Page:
Between three to five Tibetan antelope are killed to make a shahtoosh. The tan-colored scarves and shawls are illegal to buy and sell, yet the market for these luxury items still exists, with a single shahtoosh fetching as much as $20,000.

A common misconception is that the “wool” of the Tibetan antelope is naturally shed and then collected. However, the soft, insulating underfur used to make the scarves is collected by poachers scraping it off of the dead animals’ hides.

Once numbering in the millions, the Tibetan antelope is now extinct in Nepal, and sustaining a population of between 100,000-250,000 around the border of China and India. Habitat protection and a ban on trade through the Convention on International Trade in Endangered Species of Wild Fauna and Flora (CITIES) are helping population recovery, but poaching is still a major problem. Poaching for the fur wiped out 90% of the species in the 20th century.

Owning a shahtoosh was once a status symbol in India and many were passed down through generations. Now the demand for the shawls comes largely from Western markets. Swiss authorities reported seizing around 800 shahtoosh shawls between 2015 and 2018 from travelers from Germany, the UK, Italy and the Middle East. Laws that are in place carry harsh penalties; in 2018 two tourists faced seven years in jail for attempting to smuggle shahtoosh shawls out of India.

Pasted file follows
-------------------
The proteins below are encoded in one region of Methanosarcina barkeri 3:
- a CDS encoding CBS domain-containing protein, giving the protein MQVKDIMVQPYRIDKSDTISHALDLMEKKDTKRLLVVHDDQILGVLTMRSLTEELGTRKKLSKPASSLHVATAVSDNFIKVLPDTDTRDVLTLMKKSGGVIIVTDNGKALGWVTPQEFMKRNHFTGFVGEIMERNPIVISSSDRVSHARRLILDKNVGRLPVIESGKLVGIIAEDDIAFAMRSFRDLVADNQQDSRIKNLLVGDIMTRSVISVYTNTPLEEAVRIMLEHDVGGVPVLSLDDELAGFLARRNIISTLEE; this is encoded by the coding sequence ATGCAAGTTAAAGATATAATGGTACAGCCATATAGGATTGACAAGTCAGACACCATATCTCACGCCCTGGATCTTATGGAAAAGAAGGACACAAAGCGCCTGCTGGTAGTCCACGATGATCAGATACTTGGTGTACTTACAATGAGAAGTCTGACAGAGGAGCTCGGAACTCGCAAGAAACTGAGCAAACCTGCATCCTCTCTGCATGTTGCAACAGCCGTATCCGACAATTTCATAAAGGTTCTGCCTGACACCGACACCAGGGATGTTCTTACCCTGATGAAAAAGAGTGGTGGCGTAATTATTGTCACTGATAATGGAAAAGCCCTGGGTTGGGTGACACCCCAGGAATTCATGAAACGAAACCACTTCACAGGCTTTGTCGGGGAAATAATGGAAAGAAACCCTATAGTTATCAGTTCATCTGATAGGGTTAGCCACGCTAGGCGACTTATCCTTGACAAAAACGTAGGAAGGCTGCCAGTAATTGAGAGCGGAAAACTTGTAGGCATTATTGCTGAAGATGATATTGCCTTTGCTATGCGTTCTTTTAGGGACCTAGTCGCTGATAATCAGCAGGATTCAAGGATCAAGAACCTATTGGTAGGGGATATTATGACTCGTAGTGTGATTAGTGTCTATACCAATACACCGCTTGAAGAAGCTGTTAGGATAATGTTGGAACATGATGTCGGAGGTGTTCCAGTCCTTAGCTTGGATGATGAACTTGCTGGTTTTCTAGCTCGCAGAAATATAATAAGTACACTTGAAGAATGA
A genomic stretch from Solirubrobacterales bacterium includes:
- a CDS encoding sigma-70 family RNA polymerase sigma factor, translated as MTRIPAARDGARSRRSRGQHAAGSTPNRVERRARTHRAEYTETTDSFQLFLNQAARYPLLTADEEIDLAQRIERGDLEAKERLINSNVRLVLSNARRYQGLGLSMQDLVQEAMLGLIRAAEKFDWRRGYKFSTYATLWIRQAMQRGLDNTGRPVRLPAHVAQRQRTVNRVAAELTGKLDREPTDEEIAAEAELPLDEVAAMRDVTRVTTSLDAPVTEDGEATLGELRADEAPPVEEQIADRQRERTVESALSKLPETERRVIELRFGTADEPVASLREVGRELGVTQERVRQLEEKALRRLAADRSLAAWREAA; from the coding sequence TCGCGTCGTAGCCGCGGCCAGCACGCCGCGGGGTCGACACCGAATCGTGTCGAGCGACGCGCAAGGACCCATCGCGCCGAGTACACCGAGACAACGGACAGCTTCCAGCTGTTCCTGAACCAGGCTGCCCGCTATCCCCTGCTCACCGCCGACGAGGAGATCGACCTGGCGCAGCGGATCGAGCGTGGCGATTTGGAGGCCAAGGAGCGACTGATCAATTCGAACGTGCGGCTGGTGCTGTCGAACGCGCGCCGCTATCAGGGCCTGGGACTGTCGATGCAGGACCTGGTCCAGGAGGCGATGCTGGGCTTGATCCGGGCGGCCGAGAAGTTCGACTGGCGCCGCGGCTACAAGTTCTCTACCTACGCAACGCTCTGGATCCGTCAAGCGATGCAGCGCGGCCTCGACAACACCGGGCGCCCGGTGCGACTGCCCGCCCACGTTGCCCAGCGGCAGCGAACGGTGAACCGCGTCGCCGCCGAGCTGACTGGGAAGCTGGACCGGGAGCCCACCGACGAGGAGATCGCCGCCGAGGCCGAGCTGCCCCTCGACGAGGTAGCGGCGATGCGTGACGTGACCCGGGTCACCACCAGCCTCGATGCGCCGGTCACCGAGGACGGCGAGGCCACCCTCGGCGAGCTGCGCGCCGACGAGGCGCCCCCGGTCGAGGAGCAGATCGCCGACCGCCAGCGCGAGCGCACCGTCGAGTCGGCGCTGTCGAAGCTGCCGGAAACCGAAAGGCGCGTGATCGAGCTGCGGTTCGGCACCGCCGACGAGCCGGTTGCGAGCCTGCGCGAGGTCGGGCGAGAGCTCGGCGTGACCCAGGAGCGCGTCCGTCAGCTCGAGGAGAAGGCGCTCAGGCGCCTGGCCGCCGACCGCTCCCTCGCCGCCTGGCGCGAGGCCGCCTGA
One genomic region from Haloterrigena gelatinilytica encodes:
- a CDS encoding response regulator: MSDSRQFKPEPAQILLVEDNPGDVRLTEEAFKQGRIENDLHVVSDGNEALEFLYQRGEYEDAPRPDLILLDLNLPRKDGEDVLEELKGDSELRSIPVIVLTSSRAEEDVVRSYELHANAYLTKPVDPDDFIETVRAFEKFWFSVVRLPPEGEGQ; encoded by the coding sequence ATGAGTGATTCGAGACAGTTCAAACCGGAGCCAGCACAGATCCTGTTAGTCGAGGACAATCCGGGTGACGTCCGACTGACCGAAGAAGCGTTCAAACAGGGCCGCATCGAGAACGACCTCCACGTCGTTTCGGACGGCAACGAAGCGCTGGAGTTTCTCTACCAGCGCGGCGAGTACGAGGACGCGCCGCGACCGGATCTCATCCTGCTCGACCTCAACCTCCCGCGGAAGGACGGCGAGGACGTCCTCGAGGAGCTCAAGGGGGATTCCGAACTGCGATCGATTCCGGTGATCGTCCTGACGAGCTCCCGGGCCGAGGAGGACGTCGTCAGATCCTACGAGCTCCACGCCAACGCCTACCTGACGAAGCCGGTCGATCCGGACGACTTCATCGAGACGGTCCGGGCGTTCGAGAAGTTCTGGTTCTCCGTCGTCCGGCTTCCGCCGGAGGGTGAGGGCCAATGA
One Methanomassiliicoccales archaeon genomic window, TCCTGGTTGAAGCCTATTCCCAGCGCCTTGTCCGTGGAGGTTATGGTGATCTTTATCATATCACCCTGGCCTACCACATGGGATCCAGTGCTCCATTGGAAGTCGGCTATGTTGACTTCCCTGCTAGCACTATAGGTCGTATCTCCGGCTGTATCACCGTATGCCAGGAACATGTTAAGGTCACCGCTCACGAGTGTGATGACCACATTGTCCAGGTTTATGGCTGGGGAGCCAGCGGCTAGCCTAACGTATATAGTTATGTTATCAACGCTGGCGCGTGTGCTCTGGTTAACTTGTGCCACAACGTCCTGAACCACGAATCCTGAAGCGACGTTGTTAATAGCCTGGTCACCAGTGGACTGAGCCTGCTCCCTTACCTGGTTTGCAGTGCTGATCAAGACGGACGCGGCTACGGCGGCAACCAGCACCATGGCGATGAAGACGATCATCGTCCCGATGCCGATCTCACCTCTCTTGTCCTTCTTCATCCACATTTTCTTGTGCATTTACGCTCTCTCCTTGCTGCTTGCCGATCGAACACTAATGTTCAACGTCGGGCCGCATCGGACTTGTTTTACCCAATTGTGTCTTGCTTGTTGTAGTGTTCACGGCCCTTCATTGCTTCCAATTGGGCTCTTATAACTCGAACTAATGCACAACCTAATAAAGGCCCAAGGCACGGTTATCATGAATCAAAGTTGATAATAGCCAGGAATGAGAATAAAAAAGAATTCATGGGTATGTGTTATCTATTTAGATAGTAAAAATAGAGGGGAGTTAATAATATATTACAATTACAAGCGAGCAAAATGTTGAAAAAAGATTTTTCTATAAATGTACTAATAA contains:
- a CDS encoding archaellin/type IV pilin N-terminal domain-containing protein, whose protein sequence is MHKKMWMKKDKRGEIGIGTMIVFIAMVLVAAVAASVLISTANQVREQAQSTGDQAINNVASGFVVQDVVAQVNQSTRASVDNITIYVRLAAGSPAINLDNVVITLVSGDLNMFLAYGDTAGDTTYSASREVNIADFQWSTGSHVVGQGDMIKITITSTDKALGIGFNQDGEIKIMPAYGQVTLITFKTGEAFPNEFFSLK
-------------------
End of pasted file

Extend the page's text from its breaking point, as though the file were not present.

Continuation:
Shahtoosh Shawl / Photo credit US Fish and WIldlife

Many consider pashmina wool, combed from cashmere goats, a close equivalent to shahtoosh; however, there are also ethical issues with raising animals for their fiber. Many live in cramped conditions and are exploited their entire lives. There is an abundance of sustainable textile choices available, including hemp, recycled cotton and even banana fiber. If you desire something exotic, instead of wearing it, consider taking an adventurous vacation or visit to a wild animal sanctuary instead.